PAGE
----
Is No Credit Worse Than Bad Credit?

OppU Answers episode two is having no credit worse than bad credit

Maybe not, but it’s still not good. We give you tips on how to improve a short credit history.

No loan? No credit card? That’s a good thing, right?

Well, maybe not.

It might seem like never having a loan or a credit card would be good for your credit. After all, if you don’t have them, you can’t miss payments on them. But because of the way your FICO score is calculated, that’s not the case.

A big part of your score (35 percent) is your payment history. This includes credit cards and loans, and to be sure, missing payments on them will hurt your credit. (Check out our financial literacy lessons to learn more.) However, simply not having them won’t help. In fact, it could do just the opposite.

Another part of how your score is calculated is the length of your credit history. And if you’ve never had a loan or a credit card, this section of your credit report might be dragging you down.

Why is that? Well, your credit score is basically an attempt to predict how likely you are to pay back a loan. And if you’ve never had a loan, there’s no evidence to show that you can be trusted to make your payments. No evidence means uncertainty. Uncertainty means there’s a chance that you’ll default. A chance that you’ll default means a lower score.

Our latest episode of OppU Answers asks the age-old question: Is no credit worse than bad credit? We get to the bottom of things, and if the length of your credit history is a problem, don’t worry, we give you tips on how to boost it, too.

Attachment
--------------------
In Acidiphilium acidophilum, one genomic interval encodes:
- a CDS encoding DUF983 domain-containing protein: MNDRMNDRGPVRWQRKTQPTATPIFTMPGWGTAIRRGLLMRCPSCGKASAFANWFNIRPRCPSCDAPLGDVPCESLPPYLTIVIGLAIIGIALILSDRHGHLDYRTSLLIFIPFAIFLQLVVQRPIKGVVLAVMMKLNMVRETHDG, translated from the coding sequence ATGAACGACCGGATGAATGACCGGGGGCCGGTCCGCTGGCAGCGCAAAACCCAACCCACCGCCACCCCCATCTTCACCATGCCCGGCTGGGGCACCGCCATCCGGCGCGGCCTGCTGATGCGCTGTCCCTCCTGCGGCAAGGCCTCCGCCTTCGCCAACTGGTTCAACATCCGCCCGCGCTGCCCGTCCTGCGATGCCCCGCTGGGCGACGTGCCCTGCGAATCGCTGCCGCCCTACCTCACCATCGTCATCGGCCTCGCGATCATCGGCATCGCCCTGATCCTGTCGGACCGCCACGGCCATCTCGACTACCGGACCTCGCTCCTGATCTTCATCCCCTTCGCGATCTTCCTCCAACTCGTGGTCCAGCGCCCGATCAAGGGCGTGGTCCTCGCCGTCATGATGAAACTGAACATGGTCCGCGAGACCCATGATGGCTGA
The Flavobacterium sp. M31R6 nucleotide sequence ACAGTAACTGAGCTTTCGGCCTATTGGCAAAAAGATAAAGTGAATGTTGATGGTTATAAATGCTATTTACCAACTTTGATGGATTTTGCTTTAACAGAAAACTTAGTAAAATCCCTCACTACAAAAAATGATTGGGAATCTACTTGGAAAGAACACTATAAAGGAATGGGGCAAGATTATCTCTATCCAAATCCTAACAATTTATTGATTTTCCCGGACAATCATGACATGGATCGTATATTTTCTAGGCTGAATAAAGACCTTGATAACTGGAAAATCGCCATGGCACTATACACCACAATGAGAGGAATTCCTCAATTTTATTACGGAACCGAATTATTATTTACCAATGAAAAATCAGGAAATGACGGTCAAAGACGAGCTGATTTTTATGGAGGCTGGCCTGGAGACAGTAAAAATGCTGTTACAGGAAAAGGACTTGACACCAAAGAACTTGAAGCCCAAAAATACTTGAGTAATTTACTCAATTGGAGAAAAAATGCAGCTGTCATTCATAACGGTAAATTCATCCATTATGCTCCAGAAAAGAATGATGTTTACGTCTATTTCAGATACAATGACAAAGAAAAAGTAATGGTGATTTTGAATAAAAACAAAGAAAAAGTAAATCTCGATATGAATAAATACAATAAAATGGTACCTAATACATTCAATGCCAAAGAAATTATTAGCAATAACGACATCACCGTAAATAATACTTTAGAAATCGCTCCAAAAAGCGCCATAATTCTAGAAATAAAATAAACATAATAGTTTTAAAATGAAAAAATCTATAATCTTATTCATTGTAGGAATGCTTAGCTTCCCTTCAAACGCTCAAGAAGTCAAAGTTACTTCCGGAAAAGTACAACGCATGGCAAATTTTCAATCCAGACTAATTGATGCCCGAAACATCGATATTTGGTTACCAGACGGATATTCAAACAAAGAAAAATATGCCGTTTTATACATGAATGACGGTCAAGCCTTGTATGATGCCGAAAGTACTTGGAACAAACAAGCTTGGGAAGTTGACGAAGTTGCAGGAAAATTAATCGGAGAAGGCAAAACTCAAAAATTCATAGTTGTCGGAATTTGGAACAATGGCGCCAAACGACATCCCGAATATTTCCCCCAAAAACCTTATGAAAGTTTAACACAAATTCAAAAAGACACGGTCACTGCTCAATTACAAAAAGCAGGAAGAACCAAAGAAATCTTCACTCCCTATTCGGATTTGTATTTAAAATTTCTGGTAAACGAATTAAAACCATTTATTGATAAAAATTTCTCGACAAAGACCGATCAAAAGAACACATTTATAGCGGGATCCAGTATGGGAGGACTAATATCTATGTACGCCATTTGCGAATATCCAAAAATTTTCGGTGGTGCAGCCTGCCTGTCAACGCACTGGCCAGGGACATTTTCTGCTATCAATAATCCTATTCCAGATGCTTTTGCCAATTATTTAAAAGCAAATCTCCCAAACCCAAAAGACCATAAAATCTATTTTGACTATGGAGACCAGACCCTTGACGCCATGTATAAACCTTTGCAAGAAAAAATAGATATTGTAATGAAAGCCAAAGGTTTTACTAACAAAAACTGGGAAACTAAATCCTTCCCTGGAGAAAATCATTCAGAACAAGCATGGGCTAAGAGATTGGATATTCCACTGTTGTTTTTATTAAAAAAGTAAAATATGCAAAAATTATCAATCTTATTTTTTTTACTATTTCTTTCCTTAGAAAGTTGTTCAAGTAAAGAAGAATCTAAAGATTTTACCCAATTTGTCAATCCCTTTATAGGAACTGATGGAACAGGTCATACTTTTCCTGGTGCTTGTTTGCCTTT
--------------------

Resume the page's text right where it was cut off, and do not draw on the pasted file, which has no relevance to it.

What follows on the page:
Why Is It Bad to Have No Credit History?

“Hey OppU Answers, I’ve never had a credit card, and I have no debt to my name. So why can’t I get a loan, a credit card, or even rent an apartment on my own?”

It seems backwards, right? In a world where pretty much everyone has some kind of debt, shouldn’t you be rewarded for having no credit obligations?

Unfortunately, that’s not how it works. I’m Caroline, and on today’s OppU Answers, we’re going to help Nick navigate the murky waters of credit building.

You see, Nick, your credit score is essentially your financial resume. In the same way that an employer probably wouldn’t hire someone with no job experience, most lenders won’t lend to people with no credit history.

I guess that makes sense. But how am I supposed to build credit if I can’t get anyone to lend to me?”

How Can I Build a Short Credit History?

There are actually several simple ways to quickly build credit from scratch.

First, look into signing up for a secured credit card. You’ll have to pay a small cash deposit, but if you use it sparingly and pay it off in full every month, it won’t take long for your credit score to blossom.

If you’re close with someone who has a good credit score, see if they’ll let you become an authorized user on one of their credit cards. Just remember to pay off all your purchases in a timely manner, or both your credit scores could be on the line!

You can also take out a credit-building loan from a bank or a responsible lender. These kinds of loans should be used purely to build credit—not to buy the latest steam-powered scooter! Borrow the money, stash it away in a savings account, and use that to pay it back month by month.

Finally, make sure you pay your bills on time! Late payments on anything can tank your credit before it even gets off the ground.

Thanks for watching OppU Answers! If you have a money question you need help answering, drop us a line on Twitter at @OppUniversity. Until next time, stay saving!

Do you have no credit history? Has it hurt your FICO score? Tweet to OppU on Twitter and tell us about it!